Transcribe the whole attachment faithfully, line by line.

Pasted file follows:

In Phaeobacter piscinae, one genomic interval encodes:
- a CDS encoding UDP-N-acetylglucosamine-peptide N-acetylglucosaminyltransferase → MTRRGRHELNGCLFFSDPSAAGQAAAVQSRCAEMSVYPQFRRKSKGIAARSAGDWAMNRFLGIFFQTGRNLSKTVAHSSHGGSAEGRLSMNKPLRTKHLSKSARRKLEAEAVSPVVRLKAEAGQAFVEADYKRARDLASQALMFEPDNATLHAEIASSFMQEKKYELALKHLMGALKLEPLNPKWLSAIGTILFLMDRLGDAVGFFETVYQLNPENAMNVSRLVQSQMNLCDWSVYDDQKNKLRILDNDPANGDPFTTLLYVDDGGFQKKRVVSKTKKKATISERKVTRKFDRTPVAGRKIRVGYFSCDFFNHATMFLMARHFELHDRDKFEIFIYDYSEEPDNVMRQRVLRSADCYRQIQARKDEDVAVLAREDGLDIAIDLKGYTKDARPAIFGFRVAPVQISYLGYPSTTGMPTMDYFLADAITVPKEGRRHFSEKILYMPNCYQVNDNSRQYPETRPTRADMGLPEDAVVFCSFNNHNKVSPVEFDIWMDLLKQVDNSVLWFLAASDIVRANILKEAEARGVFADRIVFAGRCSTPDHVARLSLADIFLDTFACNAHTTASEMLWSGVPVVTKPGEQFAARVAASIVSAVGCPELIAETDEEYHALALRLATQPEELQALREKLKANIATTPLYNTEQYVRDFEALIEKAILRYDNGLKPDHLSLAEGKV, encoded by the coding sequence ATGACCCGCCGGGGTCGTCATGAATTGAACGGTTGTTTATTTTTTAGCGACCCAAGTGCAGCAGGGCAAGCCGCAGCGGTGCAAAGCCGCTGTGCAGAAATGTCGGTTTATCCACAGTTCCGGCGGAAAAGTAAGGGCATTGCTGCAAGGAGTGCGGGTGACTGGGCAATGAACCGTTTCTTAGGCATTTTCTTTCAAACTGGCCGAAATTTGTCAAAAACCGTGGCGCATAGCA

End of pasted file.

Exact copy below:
In Phaeobacter piscinae, one genomic interval encodes:
- a CDS encoding UDP-N-acetylglucosamine-peptide N-acetylglucosaminyltransferase → MTRRGRHELNGCLFFSDPSAAGQAAAVQSRCAEMSVYPQFRRKSKGIAARSAGDWAMNRFLGIFFQTGRNLSKTVAHSSHGGSAEGRLSMNKPLRTKHLSKSARRKLEAEAVSPVVRLKAEAGQAFVEADYKRARDLASQALMFEPDNATLHAEIASSFMQEKKYELALKHLMGALKLEPLNPKWLSAIGTILFLMDRLGDAVGFFETVYQLNPENAMNVSRLVQSQMNLCDWSVYDDQKNKLRILDNDPANGDPFTTLLYVDDGGFQKKRVVSKTKKKATISERKVTRKFDRTPVAGRKIRVGYFSCDFFNHATMFLMARHFELHDRDKFEIFIYDYSEEPDNVMRQRVLRSADCYRQIQARKDEDVAVLAREDGLDIAIDLKGYTKDARPAIFGFRVAPVQISYLGYPSTTGMPTMDYFLADAITVPKEGRRHFSEKILYMPNCYQVNDNSRQYPETRPTRADMGLPEDAVVFCSFNNHNKVSPVEFDIWMDLLKQVDNSVLWFLAASDIVRANILKEAEARGVFADRIVFAGRCSTPDHVARLSLADIFLDTFACNAHTTASEMLWSGVPVVTKPGEQFAARVAASIVSAVGCPELIAETDEEYHALALRLATQPEELQALREKLKANIATTPLYNTEQYVRDFEALIEKAILRYDNGLKPDHLSLAEGKV, encoded by the coding sequence ATGACCCGCCGGGGTCGTCATGAATTGAACGGTTGTTTATTTTTTAGCGACCCAAGTGCAGCAGGGCAAGCCGCAGCGGTGCAAAGCCGCTGTGCAGAAATGTCGGTTTATCCACAGTTCCGGCGGAAAAGTAAGGGCATTGCTGCAAGGAGTGCGGGTGACTGGGCAATGAACCGTTTCTTAGGCATTTTCTTTCAAACTGGCCGAAATTTGTCAAAAACCGTGGCGCATAGCA